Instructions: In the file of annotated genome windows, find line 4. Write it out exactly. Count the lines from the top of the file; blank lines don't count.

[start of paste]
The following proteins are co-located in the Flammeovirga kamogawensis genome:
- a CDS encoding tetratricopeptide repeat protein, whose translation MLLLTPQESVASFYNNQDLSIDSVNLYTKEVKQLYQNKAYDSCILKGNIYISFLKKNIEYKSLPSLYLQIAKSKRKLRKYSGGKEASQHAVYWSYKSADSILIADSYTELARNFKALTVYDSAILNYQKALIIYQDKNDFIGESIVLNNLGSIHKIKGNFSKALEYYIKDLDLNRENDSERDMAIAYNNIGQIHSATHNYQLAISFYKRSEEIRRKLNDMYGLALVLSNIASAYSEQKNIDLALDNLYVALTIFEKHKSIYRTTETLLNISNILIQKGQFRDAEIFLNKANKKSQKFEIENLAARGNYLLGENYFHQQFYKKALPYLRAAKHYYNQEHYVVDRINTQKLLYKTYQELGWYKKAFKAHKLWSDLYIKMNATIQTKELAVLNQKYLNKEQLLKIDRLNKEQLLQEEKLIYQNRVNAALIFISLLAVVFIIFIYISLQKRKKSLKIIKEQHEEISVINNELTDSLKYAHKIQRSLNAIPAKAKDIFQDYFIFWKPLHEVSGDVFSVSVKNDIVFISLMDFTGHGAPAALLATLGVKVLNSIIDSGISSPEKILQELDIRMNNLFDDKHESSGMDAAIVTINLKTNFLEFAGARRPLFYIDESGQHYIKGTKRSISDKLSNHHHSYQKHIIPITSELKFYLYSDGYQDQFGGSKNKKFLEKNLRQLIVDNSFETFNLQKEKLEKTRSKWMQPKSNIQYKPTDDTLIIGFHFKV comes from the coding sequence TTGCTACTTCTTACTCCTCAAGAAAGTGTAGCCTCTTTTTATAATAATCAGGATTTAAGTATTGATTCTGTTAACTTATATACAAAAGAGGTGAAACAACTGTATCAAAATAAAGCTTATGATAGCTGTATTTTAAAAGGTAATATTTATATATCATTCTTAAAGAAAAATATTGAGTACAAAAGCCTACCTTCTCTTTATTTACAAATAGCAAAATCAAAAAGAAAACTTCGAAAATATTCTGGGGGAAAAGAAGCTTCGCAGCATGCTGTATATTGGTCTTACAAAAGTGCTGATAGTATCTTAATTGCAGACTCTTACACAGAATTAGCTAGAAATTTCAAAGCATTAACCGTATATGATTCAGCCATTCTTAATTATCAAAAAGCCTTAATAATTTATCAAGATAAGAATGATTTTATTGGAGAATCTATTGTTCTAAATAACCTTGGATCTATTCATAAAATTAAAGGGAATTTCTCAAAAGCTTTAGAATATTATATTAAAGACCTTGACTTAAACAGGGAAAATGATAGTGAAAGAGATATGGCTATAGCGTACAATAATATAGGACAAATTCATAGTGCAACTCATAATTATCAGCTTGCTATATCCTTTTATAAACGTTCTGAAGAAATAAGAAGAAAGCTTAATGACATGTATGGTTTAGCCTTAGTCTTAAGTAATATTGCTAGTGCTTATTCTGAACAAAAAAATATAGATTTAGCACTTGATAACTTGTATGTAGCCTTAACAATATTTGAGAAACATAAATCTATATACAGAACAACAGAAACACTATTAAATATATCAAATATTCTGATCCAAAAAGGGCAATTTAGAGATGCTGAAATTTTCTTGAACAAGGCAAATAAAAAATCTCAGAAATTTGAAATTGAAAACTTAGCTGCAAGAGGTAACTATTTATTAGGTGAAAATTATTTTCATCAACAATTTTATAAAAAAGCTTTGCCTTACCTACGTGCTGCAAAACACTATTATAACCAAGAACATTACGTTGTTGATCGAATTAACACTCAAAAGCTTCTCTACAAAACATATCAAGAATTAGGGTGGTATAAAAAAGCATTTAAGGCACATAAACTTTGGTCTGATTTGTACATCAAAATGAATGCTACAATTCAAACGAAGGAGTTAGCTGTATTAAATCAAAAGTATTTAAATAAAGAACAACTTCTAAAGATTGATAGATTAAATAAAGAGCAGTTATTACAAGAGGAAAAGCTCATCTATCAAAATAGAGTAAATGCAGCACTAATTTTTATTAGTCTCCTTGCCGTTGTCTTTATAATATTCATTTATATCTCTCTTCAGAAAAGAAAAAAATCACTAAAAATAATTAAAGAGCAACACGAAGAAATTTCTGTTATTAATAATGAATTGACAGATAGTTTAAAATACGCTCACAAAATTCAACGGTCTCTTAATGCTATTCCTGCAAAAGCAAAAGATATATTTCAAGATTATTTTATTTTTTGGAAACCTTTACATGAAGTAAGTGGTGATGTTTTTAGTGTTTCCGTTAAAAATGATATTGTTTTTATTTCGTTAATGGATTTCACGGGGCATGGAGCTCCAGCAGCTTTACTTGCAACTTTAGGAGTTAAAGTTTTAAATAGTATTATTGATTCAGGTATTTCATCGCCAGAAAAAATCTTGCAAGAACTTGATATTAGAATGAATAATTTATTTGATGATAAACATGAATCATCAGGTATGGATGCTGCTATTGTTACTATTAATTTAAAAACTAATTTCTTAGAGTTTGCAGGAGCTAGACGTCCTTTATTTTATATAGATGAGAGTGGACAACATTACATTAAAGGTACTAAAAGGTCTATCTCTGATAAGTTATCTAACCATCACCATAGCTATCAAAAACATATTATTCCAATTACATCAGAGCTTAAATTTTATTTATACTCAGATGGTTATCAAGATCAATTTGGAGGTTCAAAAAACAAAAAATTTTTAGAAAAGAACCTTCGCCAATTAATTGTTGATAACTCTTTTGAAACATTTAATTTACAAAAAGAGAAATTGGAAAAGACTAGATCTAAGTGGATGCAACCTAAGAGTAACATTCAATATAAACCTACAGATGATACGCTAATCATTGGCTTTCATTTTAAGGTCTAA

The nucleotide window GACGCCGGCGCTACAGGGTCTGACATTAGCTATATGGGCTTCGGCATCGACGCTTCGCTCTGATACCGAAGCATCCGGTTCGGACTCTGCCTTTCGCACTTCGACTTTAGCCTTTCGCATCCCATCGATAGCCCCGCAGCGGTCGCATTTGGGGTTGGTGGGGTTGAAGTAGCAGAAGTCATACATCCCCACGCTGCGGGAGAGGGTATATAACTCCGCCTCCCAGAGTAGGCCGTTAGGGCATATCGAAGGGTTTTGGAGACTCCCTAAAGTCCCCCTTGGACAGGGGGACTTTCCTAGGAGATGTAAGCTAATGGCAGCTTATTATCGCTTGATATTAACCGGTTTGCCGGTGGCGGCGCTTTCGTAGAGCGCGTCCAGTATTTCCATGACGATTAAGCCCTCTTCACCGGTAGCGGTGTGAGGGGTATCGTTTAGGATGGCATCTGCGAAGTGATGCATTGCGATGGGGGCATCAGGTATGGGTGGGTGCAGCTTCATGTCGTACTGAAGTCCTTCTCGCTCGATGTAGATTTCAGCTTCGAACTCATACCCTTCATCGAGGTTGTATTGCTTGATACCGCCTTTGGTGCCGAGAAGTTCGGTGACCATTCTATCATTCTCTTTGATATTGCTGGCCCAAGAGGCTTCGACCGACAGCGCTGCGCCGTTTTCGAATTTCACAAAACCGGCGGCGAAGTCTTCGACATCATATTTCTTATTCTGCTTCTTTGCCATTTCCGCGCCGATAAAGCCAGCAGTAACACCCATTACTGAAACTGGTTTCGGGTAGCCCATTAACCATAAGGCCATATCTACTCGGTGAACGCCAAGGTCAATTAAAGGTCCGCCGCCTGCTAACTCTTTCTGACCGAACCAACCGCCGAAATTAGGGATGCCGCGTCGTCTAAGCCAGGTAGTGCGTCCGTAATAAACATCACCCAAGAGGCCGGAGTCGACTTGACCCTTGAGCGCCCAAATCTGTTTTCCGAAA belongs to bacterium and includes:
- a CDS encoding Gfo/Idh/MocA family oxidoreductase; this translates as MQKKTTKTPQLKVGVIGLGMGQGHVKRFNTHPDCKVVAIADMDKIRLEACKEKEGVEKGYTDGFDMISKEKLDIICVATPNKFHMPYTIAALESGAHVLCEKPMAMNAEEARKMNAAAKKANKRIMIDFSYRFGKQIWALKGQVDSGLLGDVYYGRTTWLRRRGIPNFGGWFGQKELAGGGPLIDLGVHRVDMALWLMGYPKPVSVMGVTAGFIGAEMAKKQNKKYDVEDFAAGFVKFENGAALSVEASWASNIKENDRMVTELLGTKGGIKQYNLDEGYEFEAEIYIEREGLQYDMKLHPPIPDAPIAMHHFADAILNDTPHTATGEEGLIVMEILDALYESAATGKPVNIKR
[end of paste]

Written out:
- a CDS encoding Gfo/Idh/MocA family oxidoreductase; this translates as MQKKTTKTPQLKVGVIGLGMGQGHVKRFNTHPDCKVVAIADMDKIRLEACKEKEGVEKGYTDGFDMISKEKLDIICVATPNKFHMPYTIAALESGAHVLCEKPMAMNAEEARKMNAAAKKANKRIMIDFSYRFGKQIWALKGQVDSGLLGDVYYGRTTWLRRRGIPNFGGWFGQKELAGGGPLIDLGVHRVDMALWLMGYPKPVSVMGVTAGFIGAEMAKKQNKKYDVEDFAAGFVKFENGAALSVEASWASNIKENDRMVTELLGTKGGIKQYNLDEGYEFEAEIYIEREGLQYDMKLHPPIPDAPIAMHHFADAILNDTPHTATGEEGLIVMEILDALYESAATGKPVNIKR